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GP Week : Issue 146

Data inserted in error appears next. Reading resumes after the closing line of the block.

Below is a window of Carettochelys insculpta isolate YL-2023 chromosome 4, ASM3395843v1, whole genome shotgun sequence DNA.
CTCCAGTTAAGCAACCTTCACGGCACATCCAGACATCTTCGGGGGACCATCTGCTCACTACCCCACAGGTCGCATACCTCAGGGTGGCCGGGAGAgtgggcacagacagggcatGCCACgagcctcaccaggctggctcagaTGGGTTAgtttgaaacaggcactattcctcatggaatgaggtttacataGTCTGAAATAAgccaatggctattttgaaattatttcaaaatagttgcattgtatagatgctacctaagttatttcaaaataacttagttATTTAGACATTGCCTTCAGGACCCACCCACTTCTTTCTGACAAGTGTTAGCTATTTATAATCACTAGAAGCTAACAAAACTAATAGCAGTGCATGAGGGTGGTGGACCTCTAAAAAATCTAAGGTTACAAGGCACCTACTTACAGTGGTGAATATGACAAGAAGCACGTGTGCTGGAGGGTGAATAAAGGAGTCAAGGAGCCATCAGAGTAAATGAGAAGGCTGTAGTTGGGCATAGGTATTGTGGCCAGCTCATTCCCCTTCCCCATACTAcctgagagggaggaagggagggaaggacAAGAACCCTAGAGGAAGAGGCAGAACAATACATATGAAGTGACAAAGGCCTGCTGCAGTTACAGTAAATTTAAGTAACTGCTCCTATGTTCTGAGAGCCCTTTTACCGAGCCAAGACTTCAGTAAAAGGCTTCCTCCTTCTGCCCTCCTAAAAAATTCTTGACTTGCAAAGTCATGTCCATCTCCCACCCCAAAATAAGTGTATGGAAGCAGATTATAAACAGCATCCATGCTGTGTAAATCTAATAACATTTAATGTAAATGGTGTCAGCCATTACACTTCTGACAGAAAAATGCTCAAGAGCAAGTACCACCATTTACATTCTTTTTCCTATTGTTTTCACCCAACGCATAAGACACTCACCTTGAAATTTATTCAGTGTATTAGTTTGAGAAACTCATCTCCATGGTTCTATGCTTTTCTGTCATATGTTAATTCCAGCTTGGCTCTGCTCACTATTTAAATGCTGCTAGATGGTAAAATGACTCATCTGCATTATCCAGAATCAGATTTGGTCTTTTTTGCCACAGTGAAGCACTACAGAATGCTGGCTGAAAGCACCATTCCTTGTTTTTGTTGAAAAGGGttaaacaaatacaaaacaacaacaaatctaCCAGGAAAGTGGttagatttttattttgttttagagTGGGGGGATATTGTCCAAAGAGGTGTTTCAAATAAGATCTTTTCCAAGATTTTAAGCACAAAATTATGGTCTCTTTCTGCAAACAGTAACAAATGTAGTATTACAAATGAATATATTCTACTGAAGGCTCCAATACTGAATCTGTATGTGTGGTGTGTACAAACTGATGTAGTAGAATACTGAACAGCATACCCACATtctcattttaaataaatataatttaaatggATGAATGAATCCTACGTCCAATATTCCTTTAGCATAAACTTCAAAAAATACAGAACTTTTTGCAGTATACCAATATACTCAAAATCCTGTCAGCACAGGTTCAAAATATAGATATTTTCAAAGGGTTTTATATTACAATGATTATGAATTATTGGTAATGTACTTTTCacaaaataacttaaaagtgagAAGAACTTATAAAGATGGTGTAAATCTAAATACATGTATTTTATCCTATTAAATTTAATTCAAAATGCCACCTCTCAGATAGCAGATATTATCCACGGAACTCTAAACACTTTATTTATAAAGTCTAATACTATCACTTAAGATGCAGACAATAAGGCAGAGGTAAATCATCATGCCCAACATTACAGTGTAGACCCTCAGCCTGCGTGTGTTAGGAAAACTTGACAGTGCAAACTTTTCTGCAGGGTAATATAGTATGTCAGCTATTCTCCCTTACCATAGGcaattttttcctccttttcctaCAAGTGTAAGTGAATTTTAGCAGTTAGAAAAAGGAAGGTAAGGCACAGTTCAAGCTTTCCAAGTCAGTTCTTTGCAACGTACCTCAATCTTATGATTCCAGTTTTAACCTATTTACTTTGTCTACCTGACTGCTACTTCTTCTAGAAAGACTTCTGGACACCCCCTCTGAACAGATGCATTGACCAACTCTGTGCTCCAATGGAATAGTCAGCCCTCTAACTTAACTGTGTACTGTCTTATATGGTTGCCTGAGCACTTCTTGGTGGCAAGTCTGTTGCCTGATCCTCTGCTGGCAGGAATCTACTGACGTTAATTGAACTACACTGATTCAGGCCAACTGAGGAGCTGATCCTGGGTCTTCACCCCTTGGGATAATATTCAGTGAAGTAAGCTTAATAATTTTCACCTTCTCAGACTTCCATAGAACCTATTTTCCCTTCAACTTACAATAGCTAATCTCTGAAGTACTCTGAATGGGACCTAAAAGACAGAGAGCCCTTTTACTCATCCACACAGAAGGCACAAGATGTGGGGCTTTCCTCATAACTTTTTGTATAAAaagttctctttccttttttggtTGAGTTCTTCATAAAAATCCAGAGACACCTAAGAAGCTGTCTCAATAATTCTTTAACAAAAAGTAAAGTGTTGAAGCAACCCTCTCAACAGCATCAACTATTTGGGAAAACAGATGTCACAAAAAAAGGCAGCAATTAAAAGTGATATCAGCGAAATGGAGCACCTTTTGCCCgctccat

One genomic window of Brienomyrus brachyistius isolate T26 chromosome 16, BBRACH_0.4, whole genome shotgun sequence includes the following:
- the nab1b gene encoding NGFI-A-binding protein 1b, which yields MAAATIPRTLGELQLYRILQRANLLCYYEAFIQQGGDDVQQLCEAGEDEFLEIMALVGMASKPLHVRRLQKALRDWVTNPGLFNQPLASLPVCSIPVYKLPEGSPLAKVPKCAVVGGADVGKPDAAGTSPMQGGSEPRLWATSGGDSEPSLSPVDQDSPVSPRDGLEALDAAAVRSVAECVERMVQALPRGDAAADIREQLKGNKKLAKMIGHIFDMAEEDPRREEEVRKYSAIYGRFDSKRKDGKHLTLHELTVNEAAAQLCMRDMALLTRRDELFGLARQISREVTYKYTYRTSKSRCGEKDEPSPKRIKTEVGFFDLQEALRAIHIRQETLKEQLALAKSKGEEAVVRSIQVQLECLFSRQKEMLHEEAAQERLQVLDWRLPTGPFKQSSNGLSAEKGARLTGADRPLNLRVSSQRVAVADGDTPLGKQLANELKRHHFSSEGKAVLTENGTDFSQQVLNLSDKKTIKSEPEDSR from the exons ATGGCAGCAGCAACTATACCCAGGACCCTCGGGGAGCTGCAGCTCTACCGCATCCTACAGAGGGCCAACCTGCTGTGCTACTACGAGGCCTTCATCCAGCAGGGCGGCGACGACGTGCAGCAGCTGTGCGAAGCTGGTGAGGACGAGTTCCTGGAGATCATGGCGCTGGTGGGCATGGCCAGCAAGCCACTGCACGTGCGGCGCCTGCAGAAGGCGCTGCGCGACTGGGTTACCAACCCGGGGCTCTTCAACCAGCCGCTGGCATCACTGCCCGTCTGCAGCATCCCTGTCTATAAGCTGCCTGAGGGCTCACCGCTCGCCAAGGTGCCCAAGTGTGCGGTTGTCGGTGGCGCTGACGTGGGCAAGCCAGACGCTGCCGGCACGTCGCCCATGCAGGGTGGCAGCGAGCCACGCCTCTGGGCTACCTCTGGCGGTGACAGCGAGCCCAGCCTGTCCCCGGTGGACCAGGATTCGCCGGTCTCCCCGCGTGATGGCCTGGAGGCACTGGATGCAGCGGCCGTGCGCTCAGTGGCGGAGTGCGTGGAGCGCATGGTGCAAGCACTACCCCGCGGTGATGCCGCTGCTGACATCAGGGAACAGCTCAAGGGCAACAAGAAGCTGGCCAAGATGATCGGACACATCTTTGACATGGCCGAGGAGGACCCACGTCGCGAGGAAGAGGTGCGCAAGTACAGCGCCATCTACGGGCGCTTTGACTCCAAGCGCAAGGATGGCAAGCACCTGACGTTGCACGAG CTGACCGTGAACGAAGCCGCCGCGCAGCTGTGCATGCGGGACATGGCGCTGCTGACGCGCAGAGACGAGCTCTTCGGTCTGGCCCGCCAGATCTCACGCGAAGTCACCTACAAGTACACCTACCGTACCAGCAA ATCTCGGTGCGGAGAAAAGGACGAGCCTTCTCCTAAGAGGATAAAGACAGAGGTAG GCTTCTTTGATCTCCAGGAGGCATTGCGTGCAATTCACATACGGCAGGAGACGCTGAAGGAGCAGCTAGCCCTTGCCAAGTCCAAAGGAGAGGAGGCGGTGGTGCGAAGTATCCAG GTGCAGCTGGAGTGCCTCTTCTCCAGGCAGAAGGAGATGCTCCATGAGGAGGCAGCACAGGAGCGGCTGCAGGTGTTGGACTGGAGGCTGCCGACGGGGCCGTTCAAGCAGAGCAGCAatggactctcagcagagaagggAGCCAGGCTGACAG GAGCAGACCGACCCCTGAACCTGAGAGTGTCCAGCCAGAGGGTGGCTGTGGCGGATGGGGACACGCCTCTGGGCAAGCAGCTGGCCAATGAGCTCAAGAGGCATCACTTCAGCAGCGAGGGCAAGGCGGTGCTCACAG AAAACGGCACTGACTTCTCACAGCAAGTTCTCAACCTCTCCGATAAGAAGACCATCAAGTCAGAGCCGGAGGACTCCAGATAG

Last week, the big financial story in F1 was the future sale of the Lehman Brothers’ 15.3 percent stake in Formula One holding company Delta Topco. This week, it’s the partial floatation of the sport in Singapore. CVC Capital Partners are thought to be considering floating a 15 percent stake in Formula One, and have reportedly engaged Goldman Sachs to assess the viability of a flotation. Singapore has been chosen as a likely venue for the IPO (initial public offering). Officially, Singapore has been selected because of Formula One’s growing importance in the Far East. But transparency requirements for floatation on the Singapore Exchange are considered to be less stringent than at other high- profile bourses. As a consequence, the more complex aspects of F1 financing would not be fully revealed. Inside the paddock, reactions to the news were mixed. “I don’t think it will benefit us as a team,” Martin Whitmarsh said on Friday. “I don’t think, but again I have no detail of proposals anyway. But generally floatations and change of ownership aren’t done for the benefit of a sport. “I think what us as race teams need to concentrate on is putting a show on here and clearly the owners can decide what they do with the asset.” Gerard Lopez, who made his money as a venture capitalist, commented on the proposed flotation from a business point of view. “There are no details out there and floatation can mean many things,” he said. “If you take to the market a minority share it doesn’t change anything in ownership, it gives more liquidity to the owners, maybe more money to the sport, so as long as there are no details on what might by IPO’d or not, I don’t think there is much to be discussed because it can mean many, many things to many people. It really depends on what you’re going to take to the market. “As far as Formula One goes, it might have made sense if all the Formula One teams could afford it,” Lopez continued. “If they all became shareholders in some form or fashion – but that’s not going to happen – so as far as investing in Formula One, I think it then becomes purely a financial position and then it falls out of the sport. It’s like if someone wants to invest or not. It’s like any other stuff.” Asked at the Friday press conference whether they had considered investing in the IPO, none of the team representatives present – from Caterham, Ferrari, Lotus, McLaren, Red Bull, and Sauber – showed any interest. A BUSINESS IDEA WORTH FLOATING - the F1 IPO 5 GPWEEK.com // PARTNERS: F1 >>> NEWS